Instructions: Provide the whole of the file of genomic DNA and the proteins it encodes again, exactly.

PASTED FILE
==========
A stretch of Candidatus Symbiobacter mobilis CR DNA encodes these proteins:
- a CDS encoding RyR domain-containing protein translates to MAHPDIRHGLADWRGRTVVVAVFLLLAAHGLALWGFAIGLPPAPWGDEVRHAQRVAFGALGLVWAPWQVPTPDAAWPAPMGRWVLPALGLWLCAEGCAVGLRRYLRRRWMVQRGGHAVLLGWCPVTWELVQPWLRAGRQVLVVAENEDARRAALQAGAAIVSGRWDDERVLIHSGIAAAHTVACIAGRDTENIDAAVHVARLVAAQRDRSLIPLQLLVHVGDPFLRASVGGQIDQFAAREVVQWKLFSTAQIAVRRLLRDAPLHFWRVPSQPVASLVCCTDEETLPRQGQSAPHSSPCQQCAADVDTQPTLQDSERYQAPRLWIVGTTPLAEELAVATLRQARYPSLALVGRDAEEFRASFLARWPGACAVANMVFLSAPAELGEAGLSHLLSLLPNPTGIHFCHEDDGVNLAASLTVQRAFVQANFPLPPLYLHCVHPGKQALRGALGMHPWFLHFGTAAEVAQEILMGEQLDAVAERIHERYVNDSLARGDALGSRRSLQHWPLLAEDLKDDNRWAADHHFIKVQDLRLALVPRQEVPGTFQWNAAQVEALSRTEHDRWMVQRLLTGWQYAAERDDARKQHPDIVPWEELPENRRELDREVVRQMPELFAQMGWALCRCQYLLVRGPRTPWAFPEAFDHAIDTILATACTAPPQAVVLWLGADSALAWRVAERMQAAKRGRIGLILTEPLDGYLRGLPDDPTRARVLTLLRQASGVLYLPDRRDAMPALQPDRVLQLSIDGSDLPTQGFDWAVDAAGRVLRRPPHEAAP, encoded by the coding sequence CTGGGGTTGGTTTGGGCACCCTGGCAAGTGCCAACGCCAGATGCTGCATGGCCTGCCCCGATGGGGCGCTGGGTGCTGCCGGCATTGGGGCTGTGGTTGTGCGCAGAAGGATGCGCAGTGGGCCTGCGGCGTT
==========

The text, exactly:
A stretch of Candidatus Symbiobacter mobilis CR DNA encodes these proteins:
- a CDS encoding RyR domain-containing protein translates to MAHPDIRHGLADWRGRTVVVAVFLLLAAHGLALWGFAIGLPPAPWGDEVRHAQRVAFGALGLVWAPWQVPTPDAAWPAPMGRWVLPALGLWLCAEGCAVGLRRYLRRRWMVQRGGHAVLLGWCPVTWELVQPWLRAGRQVLVVAENEDARRAALQAGAAIVSGRWDDERVLIHSGIAAAHTVACIAGRDTENIDAAVHVARLVAAQRDRSLIPLQLLVHVGDPFLRASVGGQIDQFAAREVVQWKLFSTAQIAVRRLLRDAPLHFWRVPSQPVASLVCCTDEETLPRQGQSAPHSSPCQQCAADVDTQPTLQDSERYQAPRLWIVGTTPLAEELAVATLRQARYPSLALVGRDAEEFRASFLARWPGACAVANMVFLSAPAELGEAGLSHLLSLLPNPTGIHFCHEDDGVNLAASLTVQRAFVQANFPLPPLYLHCVHPGKQALRGALGMHPWFLHFGTAAEVAQEILMGEQLDAVAERIHERYVNDSLARGDALGSRRSLQHWPLLAEDLKDDNRWAADHHFIKVQDLRLALVPRQEVPGTFQWNAAQVEALSRTEHDRWMVQRLLTGWQYAAERDDARKQHPDIVPWEELPENRRELDREVVRQMPELFAQMGWALCRCQYLLVRGPRTPWAFPEAFDHAIDTILATACTAPPQAVVLWLGADSALAWRVAERMQAAKRGRIGLILTEPLDGYLRGLPDDPTRARVLTLLRQASGVLYLPDRRDAMPALQPDRVLQLSIDGSDLPTQGFDWAVDAAGRVLRRPPHEAAP, encoded by the coding sequence CTGGGGTTGGTTTGGGCACCCTGGCAAGTGCCAACGCCAGATGCTGCATGGCCTGCCCCGATGGGGCGCTGGGTGCTGCCGGCATTGGGGCTGTGGTTGTGCGCAGAAGGATGCGCAGTGGGCCTGCGGCGTT